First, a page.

, Volume 43, Issue 12, pp 1355-1364
Date: 05 Jan 2013

A review of the alterations in DNA methylation in esophageal squamous cell carcinoma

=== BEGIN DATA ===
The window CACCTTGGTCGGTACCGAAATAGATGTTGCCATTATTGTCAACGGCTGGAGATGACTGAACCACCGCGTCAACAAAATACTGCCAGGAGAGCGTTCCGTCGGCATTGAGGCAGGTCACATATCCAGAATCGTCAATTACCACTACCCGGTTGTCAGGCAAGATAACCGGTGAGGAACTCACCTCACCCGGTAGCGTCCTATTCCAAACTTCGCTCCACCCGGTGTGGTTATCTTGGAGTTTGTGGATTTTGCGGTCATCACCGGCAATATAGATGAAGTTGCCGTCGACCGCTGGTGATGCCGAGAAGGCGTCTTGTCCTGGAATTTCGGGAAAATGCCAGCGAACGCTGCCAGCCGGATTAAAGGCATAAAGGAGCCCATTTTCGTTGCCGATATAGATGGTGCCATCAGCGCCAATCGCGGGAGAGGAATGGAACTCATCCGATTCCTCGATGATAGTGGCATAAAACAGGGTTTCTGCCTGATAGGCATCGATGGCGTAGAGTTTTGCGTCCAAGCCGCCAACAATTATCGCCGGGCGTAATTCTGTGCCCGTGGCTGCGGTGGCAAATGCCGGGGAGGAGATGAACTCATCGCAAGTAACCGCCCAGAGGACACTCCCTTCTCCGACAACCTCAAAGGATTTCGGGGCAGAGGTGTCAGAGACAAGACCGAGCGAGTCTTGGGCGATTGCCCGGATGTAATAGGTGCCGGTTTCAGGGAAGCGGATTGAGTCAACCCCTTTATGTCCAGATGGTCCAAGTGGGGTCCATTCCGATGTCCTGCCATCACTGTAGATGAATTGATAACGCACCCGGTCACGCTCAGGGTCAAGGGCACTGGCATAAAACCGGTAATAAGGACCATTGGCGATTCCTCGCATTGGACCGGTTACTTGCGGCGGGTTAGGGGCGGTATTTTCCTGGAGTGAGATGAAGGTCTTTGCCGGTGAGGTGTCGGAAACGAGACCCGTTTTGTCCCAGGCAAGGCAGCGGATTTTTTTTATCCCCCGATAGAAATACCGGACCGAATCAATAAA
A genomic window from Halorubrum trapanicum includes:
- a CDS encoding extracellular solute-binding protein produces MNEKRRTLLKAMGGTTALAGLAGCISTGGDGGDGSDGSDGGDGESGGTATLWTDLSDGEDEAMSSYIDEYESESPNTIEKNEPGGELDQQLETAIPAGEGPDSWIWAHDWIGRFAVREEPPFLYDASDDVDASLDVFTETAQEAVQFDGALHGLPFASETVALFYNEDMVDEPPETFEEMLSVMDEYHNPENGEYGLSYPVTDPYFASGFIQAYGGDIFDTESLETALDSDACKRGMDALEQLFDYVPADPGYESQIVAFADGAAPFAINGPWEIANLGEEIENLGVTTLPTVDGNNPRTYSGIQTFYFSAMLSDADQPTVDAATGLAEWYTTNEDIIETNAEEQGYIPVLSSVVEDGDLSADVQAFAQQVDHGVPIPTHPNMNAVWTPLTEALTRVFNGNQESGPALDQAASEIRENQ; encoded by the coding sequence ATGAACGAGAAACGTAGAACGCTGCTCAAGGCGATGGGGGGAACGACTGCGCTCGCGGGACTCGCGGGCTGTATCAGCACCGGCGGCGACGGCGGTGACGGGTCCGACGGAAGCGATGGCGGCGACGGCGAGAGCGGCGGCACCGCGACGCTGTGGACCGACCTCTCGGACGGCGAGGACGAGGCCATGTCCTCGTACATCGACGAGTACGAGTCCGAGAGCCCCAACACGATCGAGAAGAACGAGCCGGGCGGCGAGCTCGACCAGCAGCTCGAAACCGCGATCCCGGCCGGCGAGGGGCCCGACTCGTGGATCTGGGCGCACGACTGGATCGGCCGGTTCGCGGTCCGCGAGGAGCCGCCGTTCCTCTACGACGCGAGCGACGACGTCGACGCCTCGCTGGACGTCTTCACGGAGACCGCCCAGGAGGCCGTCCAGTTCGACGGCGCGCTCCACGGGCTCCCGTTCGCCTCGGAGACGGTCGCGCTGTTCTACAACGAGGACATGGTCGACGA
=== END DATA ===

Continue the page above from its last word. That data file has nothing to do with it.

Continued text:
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Epigenetic changes such as DNA methylation, histone modification, and loss of genome imprinting play a crucial role in esophageal squamous cell carcinogenesis, along with genomic and genetic alterations. DNA methylation is a fundamental epigenetic process that modulates gene expression. Cancer cells exhibit two types of alterations of DNA methylation: global DNA hypomethylation and site-specific CpG island promoter hypermethylation. In several types of human cancers, the methods of detecting an aberrant methylation status have been applied to clinical fields to stratify high-risk groups, detect early cancer, and predict clinical outcomes. Importantly, epigenetic changes, including alterations in DNA methylation, are reversible and can thus be targets for cancer therapy or chemoprevention. Therefore, a better understanding of the DNA methylation in esophageal squamous cell carcinoma (ESCC) is important for optimizing cancer therapy and chemoprevention. We herein summarize the current knowledge regarding alterations in DNA methylation and the clinical implications in ESCC.